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XP Media Center/ Ubuntu Dual Boot.

3557 Views 13 Replies 4 Participants Last post by  K-B
Hey there,
I've been looking into using linux, and am wondering whether it is possible to run a dual boot with Windows XP Media Center and Ubuntu off a single drive and partition.

System specs are as follows:
Intel C2D E6300 @ 1.86 GHZ
1gb Samsung 533 mhz ram @ 5-4-4-12-16 :(
320 Western Digital HD in SATAII0
Gigabyte 945PL-S3 mobo
Intel 945 Express Chipset
Pioneer 111-D Dvd Burner
nVidia Geforce 7600 GS 256 mb Graphics Card
19" Samsung Syncmaster 940BW monitor
Logitech DiNovo Laser Media Desktop
Videologic ZXR-750 surround sound system.

What would I have to do in order to make it possible to do a dual boot, using Ubuntu as my primary OS and XP for gaming.

Thanks guys.
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Hey there,
I've been looking into using linux, and am wondering whether it is possible to run a dual boot with Windows XP Media Center and Ubuntu off a single drive and partition.
Single drive, yes, single partition no
What you'll need to do is shrink your Windows partition down to make room for a Linux partition which is normally ext3 filesystem, not NTFS. Decide how much space you want to allocate for Linux, anything 0ver 2GB, and use a free partitioner from my sig, or if you have Norton Partition Magic you can use that.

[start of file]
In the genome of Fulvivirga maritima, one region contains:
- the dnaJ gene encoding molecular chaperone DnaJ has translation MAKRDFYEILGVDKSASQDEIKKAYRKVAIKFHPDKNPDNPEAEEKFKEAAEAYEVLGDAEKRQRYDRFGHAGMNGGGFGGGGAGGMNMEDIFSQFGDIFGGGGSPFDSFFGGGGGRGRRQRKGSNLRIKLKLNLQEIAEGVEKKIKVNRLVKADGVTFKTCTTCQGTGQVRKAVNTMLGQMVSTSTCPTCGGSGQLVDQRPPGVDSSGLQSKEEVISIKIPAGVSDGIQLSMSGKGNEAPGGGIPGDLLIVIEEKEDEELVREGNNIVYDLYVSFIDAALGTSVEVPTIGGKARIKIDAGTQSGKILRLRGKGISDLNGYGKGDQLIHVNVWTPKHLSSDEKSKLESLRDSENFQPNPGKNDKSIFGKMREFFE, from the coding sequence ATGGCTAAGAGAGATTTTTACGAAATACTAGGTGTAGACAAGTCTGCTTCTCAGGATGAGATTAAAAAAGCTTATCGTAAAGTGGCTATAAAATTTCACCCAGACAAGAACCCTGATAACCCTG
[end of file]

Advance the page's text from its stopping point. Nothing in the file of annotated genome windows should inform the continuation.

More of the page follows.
I've got ubuntu on a cd and have d/led system rescue, how do i use it?
What you should have is a file that ends in .iso. You'll need to burn that to a CD, but you cannot use XP's drag 'n drop burning function. You do not burn an .iso like you do a normal CD. You can use Nero, or if you don't have Nero or want something easier and better for burning iso's, download ImgBurn it is very easy to use just browse to and select the .iso, select your burning drive, and click the green arrow. Or in Nero, select "Burn Image" or something like that.
Schoning -
I want to suggest something. It's not necessary, just sort of an optional thing that might make you feel better about this.

Is your PC a name-brand or home-brew? Reason I ask is Dells and HPs and such nowadays come with at least 2 partitions besides the main partition where the OS resides. The clutter can make things a bit more complicated.

Take a look at the first attachment. This is a Dell with a functioning Ubuntu partition. dev/sda1 is some sort of Media Center partition, and dev/sda4 is the recovery partition. dev/sda2 is the Windows OS. The PC comes out of the box with all the primary partitions already used up! The guy had to create an extended partition (sda3) for Linux. Good thing Linux can run from an extended partition.

Think of extended partitions as a box. sda3 does nothing except provide a receptacle for sda5, 6, and 7. sda5 is a small FAT32 partition for swapping data back and forth between Linux and Windows. sda6 is ext3; that's the Linux OS. sda7 is linux-swap.

Phew. He had at least one option - copy the recovery partition to some DVD's and delete it.

Now take a look at a HDD of mine. Second attachment. This is a PC I built myself with a plain old Windows CD. Windows takes up just one partition, hda1. hda2 is the extended partition, with swap and a FAT32 partition inside, and hda3 is the Linux OS. Much simpler.